If there’s anything that social media has taught us over the years, it’s that for everything, there is a market.
There’s a market for children’s toys, a market for kitchenware a market for outdoor enthusiasts and a market for video gamers, just to name a few.
These days, as unconventional as it may sound, there’s a greater market than ever before for orphaned children in third-world countries. And with more than one million U.S. families trying to adopt each year, it’s a market that human traffickers have taken notice of.
As someone who feels like God placed international adoption on my heart from a young age, it’s easy to understand why so many Americans, and people all over the globe in developed countries, would open their families and lives to children in need. Adoption isn’t just giving the child a better life, it’s giving a family a better life.
At least, that was the experience for Adam and Jessica Davis, an Ohio couple who adopted 5-year-old Namata from Uganda in 2015.
The family paid $15,000 to European Adoption Consultants (EAC). The agency, which is based in Strongsville, Ohio, has arranged thousands of adoptions and matched the family with a 5-year-old girl, who they called Mata.
The Davises were told that Mata had been abandoned by her mom after the father passed away. She had been placed in an orphanage called God’s Mercy Children’s Home, and the Davises were able to fly to Uganda and meet her. In September 2015, they brought her home to Ohio.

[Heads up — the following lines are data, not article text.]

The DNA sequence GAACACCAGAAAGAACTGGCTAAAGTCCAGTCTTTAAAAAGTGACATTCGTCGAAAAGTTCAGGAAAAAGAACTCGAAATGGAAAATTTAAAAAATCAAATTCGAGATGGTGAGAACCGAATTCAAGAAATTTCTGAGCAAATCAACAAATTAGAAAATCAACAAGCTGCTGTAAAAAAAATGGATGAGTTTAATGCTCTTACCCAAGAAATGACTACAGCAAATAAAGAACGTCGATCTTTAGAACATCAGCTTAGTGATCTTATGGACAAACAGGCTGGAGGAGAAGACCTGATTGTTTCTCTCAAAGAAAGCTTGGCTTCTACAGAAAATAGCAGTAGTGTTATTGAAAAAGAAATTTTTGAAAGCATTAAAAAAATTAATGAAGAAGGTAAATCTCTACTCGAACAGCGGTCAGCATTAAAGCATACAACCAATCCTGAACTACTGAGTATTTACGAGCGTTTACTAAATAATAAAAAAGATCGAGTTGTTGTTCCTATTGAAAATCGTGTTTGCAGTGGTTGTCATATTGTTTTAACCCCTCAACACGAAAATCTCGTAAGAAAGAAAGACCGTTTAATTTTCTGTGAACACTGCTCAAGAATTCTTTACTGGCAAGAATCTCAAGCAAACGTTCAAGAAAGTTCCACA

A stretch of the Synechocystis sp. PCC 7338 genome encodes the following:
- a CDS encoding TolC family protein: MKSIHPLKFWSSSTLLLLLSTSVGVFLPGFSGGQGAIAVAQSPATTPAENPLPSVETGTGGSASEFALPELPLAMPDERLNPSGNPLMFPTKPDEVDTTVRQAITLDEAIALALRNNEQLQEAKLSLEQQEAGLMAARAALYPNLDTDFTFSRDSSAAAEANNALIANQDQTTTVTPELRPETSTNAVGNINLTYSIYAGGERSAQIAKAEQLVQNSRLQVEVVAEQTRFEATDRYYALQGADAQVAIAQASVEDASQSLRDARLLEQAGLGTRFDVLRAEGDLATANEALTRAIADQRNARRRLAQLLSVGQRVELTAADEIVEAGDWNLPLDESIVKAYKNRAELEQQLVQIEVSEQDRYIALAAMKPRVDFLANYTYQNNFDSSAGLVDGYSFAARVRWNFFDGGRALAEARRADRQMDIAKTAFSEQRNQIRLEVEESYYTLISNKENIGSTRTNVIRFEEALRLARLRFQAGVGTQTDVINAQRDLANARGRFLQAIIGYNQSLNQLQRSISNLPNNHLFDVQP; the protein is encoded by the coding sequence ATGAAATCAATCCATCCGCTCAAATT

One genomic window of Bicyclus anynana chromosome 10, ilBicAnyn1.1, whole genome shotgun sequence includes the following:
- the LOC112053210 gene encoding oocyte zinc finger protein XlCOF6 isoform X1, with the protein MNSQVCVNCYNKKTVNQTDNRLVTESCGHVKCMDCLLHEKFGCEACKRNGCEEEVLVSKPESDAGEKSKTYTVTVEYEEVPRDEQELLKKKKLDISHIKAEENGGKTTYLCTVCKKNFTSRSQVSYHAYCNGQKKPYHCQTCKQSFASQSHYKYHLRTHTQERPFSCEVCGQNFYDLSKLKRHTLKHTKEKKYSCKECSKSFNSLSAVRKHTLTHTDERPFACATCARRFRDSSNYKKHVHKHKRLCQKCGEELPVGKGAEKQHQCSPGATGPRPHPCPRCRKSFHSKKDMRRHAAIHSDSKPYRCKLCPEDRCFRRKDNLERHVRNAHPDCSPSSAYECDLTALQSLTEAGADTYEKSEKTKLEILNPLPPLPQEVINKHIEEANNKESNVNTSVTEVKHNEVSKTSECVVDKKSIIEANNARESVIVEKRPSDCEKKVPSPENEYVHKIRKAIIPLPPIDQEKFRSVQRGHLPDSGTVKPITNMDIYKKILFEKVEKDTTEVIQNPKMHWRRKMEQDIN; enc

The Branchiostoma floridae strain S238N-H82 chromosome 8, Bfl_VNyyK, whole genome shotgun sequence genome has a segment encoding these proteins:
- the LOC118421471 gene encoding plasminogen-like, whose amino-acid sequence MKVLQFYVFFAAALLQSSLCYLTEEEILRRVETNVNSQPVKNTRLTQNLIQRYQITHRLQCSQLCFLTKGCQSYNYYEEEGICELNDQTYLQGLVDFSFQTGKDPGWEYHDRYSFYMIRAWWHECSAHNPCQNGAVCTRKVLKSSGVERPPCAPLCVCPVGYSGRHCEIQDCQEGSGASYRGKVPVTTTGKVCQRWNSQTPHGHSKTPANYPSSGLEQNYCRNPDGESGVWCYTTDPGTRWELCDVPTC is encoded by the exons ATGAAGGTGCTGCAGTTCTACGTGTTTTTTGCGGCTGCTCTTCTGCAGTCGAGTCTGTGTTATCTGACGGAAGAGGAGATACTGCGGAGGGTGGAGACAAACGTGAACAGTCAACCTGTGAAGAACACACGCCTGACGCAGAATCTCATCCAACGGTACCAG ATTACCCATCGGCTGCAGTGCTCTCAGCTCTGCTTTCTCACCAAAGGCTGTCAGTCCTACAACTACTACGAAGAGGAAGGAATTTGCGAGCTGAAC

But what most would see as a new life for Mata and the Davises quickly turned into an adoptive parent’s worst nightmare.
As Mata became more fluent in English, she began telling Jessica about her life back home in Uganda. She talked about her mother in ways that made everything the Davises had seen on paper sound like a lie.
That’s because it was.
It turns out Mata and her mother had unknowingly become victims of a new form of human trafficking, in which parents in third-world countries are told their child will be temporarily sent away for a better education with the promise of a later return.
What those parents don’t know is that they’re voluntarily putting their child in the hands of traffickers—con artists who are making a hefty paycheck off of the abduction, then adoption of a Ugandan “orphan.”
Mata’s stories led the Davises to question their adoption agency, as well as their own involvement with what they now believed to be human trafficking.
All too often when we hear the term “human trafficking,” we automatically associate it with sexual violence. But that’s not always the case.